Posted in Names

A primer on Gascon names

Happy Orthodox Christmas to those who celebrate!

Gascon is a dialect of Occitan, and primarily spoken in Gascony and Béarn in southwestern France, and Catalonia’s Aran Valley. The Gascon spoken in Catalonia has recently diverged quite a bit from the Gascon spoken in France, due to the influences from Spanish and Catalan. This dialect within a dialect is called Aranese.

Prior to Roman occupation, the Gascon people’s language was a Basque dialect; indeed, the very name of the language comes from the same Latin root as Basque took its name from, vasco/vasconem. In addition to the linguistic influence from Basque (much more so than in other Occitan dialects), this etymology seems pretty strong proof the Gascon people at one point considered themselves and their language to be Basque.

Gascon, including the Aranese dialect, currently counts about 250,000 speakers. Like Occitan and the other dialects, it was an attempted victim of la vergonha (the shame), various policies of the French government to make non-Francophones reject and feel ashamed of their language.

The connection to my writing is the same as Occitan, seeing as most of Part V and the end of Part IV of The Strongest Branches of Uprooted Trees is set in Béziers and Montpellier, a region where both Occitan and Gascon are spoken.

Alphabet:

Gascon uses the Roman alphabet, though K, W, and Y are typically only found in loanwords and foreign names. Like French, it also features the cédille (Ç), accent grave on A, E, and O, accent aigu on all vowels, and an umlaut on I and U.

Sample names:

Female:

Acibella (now archaic)
Adalaís, Asalaïs (Alice)
Aimelina
Alamana
Alamanda (now archaic)
Alaria
Amada (Amadeta)
Amandina
Amaneva
Anderequina (Little lady) (now archaic)
Aralha (Ralia) (Eulalia)
Arnauda

Béatris
Belina
Bertrana
Blanqua
Brayda (now archaic)
Brunissen (now archaic)

Cathelina
Célina
Christïe, Cristia (Christina)
Claramontine
Clariana
Clarie
Coloma (Dove)

Dolza
Domengina (Mengina)
Domenja
Duransa

Ermessinde
Esclarmonda
Estefania, Estevena

Fortina
Franquine
Galharda
Garsenda
Guirauda

Isabe, Isabèu (Isabelle)
Joane
Laurencine
Liloia (Daisy)

Mabilia
Maïne (Marina)
Margalide, Margaride
Marguesa
Mataline
Matha
Mathive (feminine form of Matthew)
Miquèla (Michaela)
Miramonda

Pascalina, Pasquine
Pélegria
Peyrona
Phélipa

Quitèira
Ramonda
Ricarde
Rixen (now archaic)
Roselinde

Sancie
Saubade
Séguine
Seurine
Sibila
Sicarde

Thalesa
Titouane (contemporary only)
Veziade (now archaic)

Male:

Aicart (Brave/hardy edge)
Alaman (now archaic)
Amaniu
Ambròsi
Amic (Friend)
Andrieu, Andriu
Aner
Arramon (Raymond)
Arroman (Romain/Roman)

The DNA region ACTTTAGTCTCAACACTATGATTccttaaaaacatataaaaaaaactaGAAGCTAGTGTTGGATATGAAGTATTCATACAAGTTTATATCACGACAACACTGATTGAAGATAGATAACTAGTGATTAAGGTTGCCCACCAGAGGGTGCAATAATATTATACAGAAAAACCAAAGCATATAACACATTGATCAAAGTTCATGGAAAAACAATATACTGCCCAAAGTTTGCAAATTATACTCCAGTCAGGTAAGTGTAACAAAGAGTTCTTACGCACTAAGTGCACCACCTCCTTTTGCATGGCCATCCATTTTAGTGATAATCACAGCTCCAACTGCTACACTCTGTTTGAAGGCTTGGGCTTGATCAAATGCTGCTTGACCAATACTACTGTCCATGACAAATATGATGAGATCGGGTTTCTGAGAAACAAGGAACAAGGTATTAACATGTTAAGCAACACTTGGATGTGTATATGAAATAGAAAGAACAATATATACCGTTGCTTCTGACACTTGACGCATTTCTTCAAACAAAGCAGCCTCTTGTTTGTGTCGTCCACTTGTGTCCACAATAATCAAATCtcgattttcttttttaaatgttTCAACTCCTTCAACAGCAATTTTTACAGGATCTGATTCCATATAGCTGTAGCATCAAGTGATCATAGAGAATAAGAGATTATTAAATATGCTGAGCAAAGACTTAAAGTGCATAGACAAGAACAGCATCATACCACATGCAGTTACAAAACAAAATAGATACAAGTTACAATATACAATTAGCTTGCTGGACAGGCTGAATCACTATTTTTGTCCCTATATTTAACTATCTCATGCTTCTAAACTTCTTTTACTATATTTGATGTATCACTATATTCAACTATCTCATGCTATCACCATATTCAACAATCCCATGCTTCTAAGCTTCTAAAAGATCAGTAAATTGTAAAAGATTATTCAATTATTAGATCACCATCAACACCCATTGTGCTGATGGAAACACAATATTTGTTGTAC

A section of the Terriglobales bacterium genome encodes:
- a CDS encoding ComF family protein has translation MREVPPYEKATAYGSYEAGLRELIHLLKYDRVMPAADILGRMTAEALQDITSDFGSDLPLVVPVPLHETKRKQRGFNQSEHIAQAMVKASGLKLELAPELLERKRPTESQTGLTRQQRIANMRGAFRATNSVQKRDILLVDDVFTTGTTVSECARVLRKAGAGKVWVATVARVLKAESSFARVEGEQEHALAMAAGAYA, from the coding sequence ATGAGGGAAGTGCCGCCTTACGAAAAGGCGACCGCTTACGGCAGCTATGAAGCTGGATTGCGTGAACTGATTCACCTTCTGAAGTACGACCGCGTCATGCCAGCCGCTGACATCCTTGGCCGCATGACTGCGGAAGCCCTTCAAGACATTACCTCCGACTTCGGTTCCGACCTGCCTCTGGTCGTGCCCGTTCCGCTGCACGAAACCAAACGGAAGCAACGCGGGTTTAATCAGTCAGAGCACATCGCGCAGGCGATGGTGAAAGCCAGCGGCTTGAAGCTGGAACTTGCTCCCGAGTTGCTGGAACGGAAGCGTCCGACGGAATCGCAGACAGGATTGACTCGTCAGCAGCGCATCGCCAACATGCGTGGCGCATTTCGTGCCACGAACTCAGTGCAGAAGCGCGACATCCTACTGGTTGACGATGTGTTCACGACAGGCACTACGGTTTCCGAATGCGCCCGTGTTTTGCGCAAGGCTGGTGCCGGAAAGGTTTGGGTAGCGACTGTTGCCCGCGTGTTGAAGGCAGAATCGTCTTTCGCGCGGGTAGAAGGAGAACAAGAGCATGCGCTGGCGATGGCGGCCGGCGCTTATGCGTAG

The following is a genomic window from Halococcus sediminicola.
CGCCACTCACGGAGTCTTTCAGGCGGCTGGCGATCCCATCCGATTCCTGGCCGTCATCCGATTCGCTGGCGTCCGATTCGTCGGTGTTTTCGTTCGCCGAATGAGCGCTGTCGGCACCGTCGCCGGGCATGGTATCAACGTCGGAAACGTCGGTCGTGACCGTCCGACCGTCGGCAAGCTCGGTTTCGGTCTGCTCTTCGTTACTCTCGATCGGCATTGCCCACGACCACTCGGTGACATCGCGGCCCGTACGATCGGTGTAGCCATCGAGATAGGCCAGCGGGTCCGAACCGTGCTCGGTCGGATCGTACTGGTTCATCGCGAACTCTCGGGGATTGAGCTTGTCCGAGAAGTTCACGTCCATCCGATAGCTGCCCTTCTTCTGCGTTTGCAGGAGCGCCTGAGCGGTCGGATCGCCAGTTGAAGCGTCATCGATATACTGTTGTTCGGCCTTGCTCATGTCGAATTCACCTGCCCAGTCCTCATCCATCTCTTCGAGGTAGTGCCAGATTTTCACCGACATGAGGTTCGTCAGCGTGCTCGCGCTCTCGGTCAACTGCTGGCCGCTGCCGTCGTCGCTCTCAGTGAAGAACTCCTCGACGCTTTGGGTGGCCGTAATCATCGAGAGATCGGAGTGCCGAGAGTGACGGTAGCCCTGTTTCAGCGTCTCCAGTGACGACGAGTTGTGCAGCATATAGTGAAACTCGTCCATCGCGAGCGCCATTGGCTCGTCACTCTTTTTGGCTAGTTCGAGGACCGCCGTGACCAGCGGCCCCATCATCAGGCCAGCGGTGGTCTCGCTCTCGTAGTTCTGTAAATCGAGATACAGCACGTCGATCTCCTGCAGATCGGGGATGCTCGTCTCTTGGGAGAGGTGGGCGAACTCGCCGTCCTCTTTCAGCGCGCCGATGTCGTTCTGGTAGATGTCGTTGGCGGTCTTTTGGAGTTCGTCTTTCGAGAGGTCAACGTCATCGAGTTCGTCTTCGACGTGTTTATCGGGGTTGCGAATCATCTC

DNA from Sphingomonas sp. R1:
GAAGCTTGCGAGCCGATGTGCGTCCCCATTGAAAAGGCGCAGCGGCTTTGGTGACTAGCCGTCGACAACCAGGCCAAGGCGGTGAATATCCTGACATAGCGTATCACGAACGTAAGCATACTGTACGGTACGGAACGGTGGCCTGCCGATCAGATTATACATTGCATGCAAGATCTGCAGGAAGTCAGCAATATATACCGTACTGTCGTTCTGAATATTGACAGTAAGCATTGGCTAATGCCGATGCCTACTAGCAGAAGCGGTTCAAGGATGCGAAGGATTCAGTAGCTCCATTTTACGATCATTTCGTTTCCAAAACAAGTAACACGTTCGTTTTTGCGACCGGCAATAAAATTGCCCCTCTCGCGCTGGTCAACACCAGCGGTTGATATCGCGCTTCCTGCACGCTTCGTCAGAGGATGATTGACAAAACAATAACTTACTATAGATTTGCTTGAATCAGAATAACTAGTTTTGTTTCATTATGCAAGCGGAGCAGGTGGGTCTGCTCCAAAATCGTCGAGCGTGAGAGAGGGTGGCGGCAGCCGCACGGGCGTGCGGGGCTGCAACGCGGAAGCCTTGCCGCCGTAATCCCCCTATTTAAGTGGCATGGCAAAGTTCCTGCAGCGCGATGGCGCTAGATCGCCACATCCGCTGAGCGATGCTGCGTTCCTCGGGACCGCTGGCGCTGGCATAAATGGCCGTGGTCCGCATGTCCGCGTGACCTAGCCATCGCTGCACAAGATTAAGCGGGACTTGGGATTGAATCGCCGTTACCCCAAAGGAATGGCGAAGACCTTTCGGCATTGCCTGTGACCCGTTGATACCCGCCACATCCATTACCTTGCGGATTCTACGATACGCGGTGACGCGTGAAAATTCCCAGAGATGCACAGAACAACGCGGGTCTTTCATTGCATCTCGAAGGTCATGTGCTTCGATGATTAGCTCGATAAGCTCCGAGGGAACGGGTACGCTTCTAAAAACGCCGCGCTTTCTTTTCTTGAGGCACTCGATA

Auger
Azémar

Bénedeyt (Benedict)
Béraut
Bertholomiu (Berthomiu)
Bertran
Bézian
Bidau (Vidal)
Bonifaci
Brasc (now archaic)
Brun (Bruno)

Caprasi
Centol
Christoli
Colom (Dove)

Domenge (Domec, Domenjon, Menion) (Dominic)
Duran
Espan
Esquivat
Esteven
Euquem (now archaic)

Fauquet
Floriment
Fort (Fortunate)
Fortaner
Foucaut

Gassan
Genès
Geròni (Jerome)
Girons
Gotey (now archaic)
Grégori
Guilhem, Guillen (William)
Guiraut (Gerald)

Henric
Herran (Ferdinand)
Huc (Hugo)
Jacmes (Jakob)
Jaufré (Jeffrey)
Jòrdi (George)
Karle
Lop (Wolf)
Loys (Louis)

Macari
Marçau
Mathiu
Maurin
Menaut
Miqueu (Michael)

Oliber (now archaic), Olivey
Orens
Osmin
Pascau (Pascal)
Pèir (Peter)
Phélip
Pros (Valiant, brave)

Reynaut (Reginald)
Ricaut
Rotlan (Roland)

Saubat (Salvator)
Savaric
Sefrian
Séguin
Sémen (Simon) (obviously not a name I’d recommend in an Anglophone country!)
Seurin (Sévérin)
Sicart

Tetbaut
Titouan (contemporary only)
Yaguen (Jakob, James)
Yon
Ysarn

Author:

I started reading at three (my first book was Grimm's Fairy Tales, the uncensored adult version), started writing at four, started writing book-length things at eleven, and have been a writer ever since. I predominantly write historical fiction family sagas/series. I primarily write about young people, since I was a young person myself when I became a serious writer and didn't know how to write about adults as main characters. I only write in a contemporary setting if the books naturally go into the modern era over the course of the decades-long stories being told over many books. I've always been drawn to books, films, music, fashions, et al, from bygone eras, and have never really been too much into modern things. If something or someone has appeal for all time, it'll still be there to be discovered after the initial to-do has died down. For example, my second-favorite writer enjoyed a huge burst of popularity in the Sixties and Seventies, but he wrote his books from 1904-43, and his books still resonate today, even after he's no longer such a fad. Quality lasts for all time.

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